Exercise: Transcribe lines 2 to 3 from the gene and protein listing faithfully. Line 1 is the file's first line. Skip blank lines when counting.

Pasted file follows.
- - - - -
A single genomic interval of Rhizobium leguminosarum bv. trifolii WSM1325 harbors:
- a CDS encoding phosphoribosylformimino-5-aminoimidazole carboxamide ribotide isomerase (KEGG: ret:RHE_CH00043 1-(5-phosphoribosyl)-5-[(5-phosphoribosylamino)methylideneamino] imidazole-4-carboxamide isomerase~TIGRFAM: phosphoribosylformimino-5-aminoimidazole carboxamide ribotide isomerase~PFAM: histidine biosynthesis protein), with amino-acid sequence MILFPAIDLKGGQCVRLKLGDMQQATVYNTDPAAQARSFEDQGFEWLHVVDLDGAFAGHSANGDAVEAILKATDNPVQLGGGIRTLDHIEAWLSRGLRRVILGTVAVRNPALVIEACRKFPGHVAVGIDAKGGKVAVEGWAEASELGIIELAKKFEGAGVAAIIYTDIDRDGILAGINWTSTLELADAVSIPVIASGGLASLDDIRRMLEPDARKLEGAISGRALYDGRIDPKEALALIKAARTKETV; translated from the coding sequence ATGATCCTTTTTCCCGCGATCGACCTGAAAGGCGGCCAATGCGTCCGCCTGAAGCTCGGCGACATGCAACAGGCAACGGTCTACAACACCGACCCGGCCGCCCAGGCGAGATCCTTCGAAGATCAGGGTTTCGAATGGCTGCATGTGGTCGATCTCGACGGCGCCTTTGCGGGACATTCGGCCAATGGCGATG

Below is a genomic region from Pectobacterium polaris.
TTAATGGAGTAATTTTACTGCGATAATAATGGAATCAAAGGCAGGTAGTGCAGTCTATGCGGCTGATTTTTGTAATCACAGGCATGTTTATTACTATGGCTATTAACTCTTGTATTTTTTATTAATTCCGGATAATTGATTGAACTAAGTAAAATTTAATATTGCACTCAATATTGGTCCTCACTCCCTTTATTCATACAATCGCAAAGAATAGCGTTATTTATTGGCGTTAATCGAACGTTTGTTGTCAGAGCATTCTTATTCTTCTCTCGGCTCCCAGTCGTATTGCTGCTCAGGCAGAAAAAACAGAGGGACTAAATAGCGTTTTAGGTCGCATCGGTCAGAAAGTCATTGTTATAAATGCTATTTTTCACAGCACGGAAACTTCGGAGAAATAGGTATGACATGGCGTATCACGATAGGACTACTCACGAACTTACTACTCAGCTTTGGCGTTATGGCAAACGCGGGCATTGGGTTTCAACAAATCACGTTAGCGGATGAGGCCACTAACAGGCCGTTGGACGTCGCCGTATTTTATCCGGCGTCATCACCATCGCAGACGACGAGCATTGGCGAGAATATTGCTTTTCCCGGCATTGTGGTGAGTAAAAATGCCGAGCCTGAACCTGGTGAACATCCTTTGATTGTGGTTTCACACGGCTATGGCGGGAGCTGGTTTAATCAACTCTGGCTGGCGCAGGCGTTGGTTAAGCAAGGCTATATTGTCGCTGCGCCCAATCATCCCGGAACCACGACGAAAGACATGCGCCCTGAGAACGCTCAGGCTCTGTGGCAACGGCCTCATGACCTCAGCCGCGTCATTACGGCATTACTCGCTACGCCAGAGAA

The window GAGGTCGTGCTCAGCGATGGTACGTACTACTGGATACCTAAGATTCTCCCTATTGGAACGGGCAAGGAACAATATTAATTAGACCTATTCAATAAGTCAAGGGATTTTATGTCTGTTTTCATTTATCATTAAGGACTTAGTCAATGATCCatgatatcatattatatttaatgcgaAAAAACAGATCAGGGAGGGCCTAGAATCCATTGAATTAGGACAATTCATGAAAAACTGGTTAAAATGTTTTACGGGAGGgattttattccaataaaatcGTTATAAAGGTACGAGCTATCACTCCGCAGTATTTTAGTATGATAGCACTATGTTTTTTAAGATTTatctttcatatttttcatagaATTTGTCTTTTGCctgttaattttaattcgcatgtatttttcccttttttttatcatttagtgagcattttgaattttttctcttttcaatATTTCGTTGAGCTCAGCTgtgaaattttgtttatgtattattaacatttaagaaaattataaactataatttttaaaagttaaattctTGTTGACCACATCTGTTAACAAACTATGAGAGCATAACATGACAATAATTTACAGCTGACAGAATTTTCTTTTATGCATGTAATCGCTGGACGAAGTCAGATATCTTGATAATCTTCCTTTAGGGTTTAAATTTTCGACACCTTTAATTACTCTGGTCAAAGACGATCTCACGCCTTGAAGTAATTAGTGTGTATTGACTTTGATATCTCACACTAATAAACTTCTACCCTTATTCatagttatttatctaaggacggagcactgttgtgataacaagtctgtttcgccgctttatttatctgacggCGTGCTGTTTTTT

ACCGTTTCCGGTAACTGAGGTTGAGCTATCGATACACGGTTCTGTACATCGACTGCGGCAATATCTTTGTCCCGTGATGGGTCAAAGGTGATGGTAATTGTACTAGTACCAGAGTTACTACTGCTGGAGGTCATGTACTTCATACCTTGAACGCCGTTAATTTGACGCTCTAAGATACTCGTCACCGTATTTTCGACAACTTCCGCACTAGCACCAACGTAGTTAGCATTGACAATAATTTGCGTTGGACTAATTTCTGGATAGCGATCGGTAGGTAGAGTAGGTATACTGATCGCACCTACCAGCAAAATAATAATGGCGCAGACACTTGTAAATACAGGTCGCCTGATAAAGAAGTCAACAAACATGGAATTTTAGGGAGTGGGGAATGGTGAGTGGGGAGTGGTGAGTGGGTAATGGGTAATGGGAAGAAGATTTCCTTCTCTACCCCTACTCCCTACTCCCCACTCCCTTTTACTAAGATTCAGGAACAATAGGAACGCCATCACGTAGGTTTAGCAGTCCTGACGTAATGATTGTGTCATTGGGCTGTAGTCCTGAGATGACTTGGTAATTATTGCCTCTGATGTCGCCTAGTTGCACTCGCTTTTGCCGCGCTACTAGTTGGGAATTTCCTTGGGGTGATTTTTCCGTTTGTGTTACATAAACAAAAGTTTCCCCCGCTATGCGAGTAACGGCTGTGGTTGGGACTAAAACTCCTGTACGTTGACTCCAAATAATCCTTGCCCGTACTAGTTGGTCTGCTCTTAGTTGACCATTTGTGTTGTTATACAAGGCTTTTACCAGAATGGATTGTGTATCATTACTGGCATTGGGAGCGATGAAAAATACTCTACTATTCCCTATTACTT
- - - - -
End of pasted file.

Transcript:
- a CDS encoding phosphoribosylformimino-5-aminoimidazole carboxamide ribotide isomerase (KEGG: ret:RHE_CH00043 1-(5-phosphoribosyl)-5-[(5-phosphoribosylamino)methylideneamino] imidazole-4-carboxamide isomerase~TIGRFAM: phosphoribosylformimino-5-aminoimidazole carboxamide ribotide isomerase~PFAM: histidine biosynthesis protein), with amino-acid sequence MILFPAIDLKGGQCVRLKLGDMQQATVYNTDPAAQARSFEDQGFEWLHVVDLDGAFAGHSANGDAVEAILKATDNPVQLGGGIRTLDHIEAWLSRGLRRVILGTVAVRNPALVIEACRKFPGHVAVGIDAKGGKVAVEGWAEASELGIIELAKKFEGAGVAAIIYTDIDRDGILAGINWTSTLELADAVSIPVIASGGLASLDDIRRMLEPDARKLEGAISGRALYDGRIDPKEALALIKAARTKETV; translated from the coding sequence ATGATCCTTTTTCCCGCGATCGACCTGAAAGGCGGCCAATGCGTCCGCCTGAAGCTCGGCGACATGCAACAGGCAACGGTCTACAACACCGACCCGGCCGCCCAGGCGAGATCCTTCGAAGATCAGGGTTTCGAATGGCTGCATGTGGTCGATCTCGACGGCGCCTTTGCGGGACATTCGGCCAATGGCGATG

Below is a genomic region from Pectobacterium polaris.